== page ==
September 26, 2016

New COPPA Proposals Raise Concern Over Kids’ Privacy



New rules proposed by the Federal Trade Commission (FTC) designed to protect minors in the digital age are leaving some concerned that its intentions could do more harm than good.

The government agency hopes to strengthen the Children’s Online Privacy Protection Act (COPPA) by including social networking sites, apps, and other platforms that weren’t around when the act originally passed in 1998. That law requires parental approval for kids under the age of 13 if they want to use sites aimed at children. Facebook and other sites can avoid complying with the law by opting to ban minors altogether.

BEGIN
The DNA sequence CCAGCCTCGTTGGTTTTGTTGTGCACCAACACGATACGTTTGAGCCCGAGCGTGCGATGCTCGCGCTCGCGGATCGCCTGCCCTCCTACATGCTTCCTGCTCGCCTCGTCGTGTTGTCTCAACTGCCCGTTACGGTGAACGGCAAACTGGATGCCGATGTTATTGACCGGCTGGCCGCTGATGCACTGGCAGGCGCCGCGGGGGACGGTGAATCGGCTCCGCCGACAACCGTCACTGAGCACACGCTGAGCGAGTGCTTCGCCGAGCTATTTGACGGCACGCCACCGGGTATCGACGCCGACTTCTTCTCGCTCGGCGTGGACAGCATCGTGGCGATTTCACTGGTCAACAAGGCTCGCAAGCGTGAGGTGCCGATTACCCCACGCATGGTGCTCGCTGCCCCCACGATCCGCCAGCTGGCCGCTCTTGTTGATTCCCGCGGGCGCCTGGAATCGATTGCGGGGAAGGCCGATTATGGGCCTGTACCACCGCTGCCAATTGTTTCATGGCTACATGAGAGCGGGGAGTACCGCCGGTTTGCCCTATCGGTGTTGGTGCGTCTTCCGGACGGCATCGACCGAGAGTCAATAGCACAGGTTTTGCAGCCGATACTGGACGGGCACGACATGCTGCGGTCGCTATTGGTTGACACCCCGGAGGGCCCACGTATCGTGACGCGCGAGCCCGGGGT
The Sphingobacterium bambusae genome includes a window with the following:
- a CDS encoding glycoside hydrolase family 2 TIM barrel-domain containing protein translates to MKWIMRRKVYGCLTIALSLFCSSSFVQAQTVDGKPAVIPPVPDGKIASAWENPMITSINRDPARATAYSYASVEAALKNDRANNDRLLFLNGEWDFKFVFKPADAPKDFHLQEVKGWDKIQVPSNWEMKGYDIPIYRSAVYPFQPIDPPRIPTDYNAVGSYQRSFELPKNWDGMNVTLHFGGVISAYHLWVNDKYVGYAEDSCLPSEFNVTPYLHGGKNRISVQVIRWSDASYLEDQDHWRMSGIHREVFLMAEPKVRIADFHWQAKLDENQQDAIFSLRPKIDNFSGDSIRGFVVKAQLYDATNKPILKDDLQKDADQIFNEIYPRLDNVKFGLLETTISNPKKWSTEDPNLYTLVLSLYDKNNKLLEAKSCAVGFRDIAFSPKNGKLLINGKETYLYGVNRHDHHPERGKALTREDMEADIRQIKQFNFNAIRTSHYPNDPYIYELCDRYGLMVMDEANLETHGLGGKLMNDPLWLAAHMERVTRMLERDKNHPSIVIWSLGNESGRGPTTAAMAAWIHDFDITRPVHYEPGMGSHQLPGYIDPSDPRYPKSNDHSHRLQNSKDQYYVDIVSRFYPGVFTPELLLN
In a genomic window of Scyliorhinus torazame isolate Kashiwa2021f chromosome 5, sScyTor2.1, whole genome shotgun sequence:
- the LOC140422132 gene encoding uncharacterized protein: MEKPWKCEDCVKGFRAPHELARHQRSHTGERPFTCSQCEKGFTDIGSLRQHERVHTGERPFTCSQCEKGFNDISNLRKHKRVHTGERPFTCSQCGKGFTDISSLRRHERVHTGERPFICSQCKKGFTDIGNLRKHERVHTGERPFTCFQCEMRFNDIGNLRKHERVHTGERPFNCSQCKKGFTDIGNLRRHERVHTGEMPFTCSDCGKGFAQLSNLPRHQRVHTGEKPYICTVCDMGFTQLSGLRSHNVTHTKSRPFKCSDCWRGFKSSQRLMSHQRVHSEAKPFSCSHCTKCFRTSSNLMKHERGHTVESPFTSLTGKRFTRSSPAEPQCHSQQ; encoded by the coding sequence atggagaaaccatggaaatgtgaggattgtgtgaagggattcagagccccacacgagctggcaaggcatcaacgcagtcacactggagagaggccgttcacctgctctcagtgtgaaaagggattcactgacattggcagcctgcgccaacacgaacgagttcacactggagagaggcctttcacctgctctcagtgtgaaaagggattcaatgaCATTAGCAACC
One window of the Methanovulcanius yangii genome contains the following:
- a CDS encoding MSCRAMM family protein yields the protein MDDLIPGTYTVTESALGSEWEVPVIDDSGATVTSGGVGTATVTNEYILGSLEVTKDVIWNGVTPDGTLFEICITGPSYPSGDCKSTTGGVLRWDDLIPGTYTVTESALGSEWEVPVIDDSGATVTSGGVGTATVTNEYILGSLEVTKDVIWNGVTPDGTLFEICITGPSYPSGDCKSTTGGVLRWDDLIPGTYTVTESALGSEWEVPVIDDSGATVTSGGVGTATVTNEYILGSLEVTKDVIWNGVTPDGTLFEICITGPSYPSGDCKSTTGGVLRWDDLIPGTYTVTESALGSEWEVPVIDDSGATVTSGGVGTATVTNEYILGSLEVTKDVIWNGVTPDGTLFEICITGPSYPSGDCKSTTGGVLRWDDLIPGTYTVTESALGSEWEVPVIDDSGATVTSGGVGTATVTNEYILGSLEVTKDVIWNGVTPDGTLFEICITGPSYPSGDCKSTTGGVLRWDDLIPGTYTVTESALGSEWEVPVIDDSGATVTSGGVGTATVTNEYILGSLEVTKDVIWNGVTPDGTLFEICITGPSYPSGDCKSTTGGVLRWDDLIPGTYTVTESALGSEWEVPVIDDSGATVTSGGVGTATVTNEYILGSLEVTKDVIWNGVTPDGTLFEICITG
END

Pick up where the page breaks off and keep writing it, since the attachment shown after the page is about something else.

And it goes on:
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On October 14, 2015 Library Journal, School Library Journal, and thousands of library professionals from around the world gathered for the 6th annual Digital Shift virtual conference to focus on the challenges and opportunities presented by the digital transition’s impact on libraries, their communities, and partners. Now available on-demand, this year’s program provides actionable answers to some of the biggest questions our profession faces for and from libraries of all types – school, academic, and public and features thought-provoking keynotes from John Palfrey, author of BiblioTech: Why Libraries Matter More Than Ever in the Age of Google, and Denise Jacobs, tech leader, author, and creativity evangelist.
Lauren Barack About Lauren Barack

School Library Journal contributing editor Lauren Barack writes about the connection between media and education, business, and technology. A recipient of the Loeb Award for online journalism, she can be found at